It's still Lent. We're still in the wilderness, liturgically. I am still in the wilderness personally, as well. Which is appropriate. Liturgically, we are able to see the resurrection light at the end of the tunnel; personally I get glimpses of light as well, although not the steady shine that beckons and signifies: Come this way! Here is the promised land! It's over here!

Rather, it's an intermittent light that seems to be in this place now and later maybe in a different place. Or maybe that's just my imagination, or my angle of vision has changed while the light's source has not. Or there was just a momentary cloud in front of the shining ray. Or it's just not really where I can see it now. At any rate, I do not have a map out of the place, this wilderness, where I find myself. I need to wait longer, still watching, but in the place of waiting and being open to many possibilities about what it is that I am actually waiting for.

Normally, this is my advice to myself and to others who find themselves in a place of waiting and watching: make hay. Do something new, learn something, take up a new hobby or read that book or organize those photos .... make hay while the sun shines. Life is short. Soon enough the waiting gives way to something else, and that new learning will still be with you. And yet - how does one make hay in the wilderness? Does one have the energy for that?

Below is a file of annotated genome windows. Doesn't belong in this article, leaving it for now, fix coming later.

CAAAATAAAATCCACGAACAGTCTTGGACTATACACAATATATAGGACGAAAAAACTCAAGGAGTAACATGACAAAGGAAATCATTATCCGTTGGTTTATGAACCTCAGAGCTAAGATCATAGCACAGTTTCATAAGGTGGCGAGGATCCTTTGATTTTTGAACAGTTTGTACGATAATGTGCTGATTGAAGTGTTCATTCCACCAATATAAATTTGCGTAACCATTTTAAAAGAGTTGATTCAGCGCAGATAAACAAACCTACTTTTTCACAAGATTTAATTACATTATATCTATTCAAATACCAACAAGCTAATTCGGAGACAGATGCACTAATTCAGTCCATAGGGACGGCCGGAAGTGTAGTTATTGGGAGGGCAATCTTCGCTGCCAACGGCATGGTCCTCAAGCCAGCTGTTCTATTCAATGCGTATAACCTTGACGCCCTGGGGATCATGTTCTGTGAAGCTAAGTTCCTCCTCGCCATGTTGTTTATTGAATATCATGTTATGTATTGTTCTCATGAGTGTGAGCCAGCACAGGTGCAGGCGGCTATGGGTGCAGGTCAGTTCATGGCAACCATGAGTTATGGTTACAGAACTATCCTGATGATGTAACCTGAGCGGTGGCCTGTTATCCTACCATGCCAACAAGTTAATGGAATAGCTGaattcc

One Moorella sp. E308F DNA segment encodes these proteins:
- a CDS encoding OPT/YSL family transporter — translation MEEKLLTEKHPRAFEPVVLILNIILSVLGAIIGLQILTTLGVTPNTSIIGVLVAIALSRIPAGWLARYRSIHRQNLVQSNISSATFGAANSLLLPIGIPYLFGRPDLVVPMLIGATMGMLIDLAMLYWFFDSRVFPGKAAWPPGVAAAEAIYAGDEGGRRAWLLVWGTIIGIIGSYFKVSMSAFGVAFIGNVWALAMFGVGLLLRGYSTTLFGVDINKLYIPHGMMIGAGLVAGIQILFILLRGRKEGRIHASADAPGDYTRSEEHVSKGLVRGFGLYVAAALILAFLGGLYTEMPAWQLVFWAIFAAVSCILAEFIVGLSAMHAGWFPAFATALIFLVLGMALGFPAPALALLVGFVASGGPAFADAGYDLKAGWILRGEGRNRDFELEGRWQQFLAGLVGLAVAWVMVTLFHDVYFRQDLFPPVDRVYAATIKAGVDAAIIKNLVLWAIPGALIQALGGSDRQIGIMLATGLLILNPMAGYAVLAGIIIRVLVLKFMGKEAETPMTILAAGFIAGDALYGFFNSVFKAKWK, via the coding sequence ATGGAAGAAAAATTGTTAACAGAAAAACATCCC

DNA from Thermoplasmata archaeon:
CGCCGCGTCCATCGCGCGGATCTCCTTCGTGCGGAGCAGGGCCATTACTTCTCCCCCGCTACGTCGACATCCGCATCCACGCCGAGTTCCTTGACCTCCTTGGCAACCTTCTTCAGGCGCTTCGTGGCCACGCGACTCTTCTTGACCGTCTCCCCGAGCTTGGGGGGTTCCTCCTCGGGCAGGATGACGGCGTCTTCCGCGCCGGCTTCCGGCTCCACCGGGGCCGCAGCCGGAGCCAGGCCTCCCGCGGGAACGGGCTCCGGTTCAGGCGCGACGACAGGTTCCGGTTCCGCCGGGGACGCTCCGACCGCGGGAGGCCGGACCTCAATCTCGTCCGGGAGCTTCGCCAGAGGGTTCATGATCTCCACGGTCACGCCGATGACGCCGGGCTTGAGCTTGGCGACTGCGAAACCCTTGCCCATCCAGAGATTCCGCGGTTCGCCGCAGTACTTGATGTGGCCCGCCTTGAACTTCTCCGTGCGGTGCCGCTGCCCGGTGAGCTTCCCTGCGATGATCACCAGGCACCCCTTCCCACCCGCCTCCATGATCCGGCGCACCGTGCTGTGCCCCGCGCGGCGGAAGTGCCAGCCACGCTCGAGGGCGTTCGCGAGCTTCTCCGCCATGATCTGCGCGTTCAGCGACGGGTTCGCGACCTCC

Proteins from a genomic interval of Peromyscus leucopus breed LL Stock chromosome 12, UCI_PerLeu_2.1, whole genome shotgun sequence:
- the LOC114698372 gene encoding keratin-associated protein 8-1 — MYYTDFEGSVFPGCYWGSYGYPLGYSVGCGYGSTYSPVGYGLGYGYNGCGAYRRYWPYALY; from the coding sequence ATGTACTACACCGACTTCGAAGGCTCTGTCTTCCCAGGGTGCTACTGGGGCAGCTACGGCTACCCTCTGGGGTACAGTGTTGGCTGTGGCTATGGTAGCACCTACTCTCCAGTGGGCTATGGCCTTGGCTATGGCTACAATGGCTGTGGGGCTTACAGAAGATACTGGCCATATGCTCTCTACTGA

So, maybe, rather, it is time to lie fallow. Don't do much of anything. Rest. Sit back. Don't push it, get out of that mental taskmaster place that says one must be using one's time productively. Because one can't truly be discerning of the way forward if one is exhausted and "out of gas."

But then again, when one is "out of gas," what helps refill the tank? Just sitting there with an empty tank seems fruitless. And then we're back at the making hay while the sunshines part. Feed yourself; find something that gives some goodie back to you....

And now it has finally dawned on me. There is another way. There is another way that isn't about me doing something or me not doing something (because either way, it's all about me). There is this: sometimes someone will bring you a tank of gas. Someone will see you sitting on the side of the pathway, maybe with your hazard lights on (a look on your face, the sound of your voice, your body language), and know that you are in need, and know what you need.

And they will bring it to you. Gently. Someone will just quietly show up with what you need. They may know to do this because they are incredibly intuitive and caring people; they may know because they've been in the wilderness with an empty tank themselves. It doesn't matter how. It's just incredibly wonderful to know that in those times when you're out there in the wilderness, someone's got your back.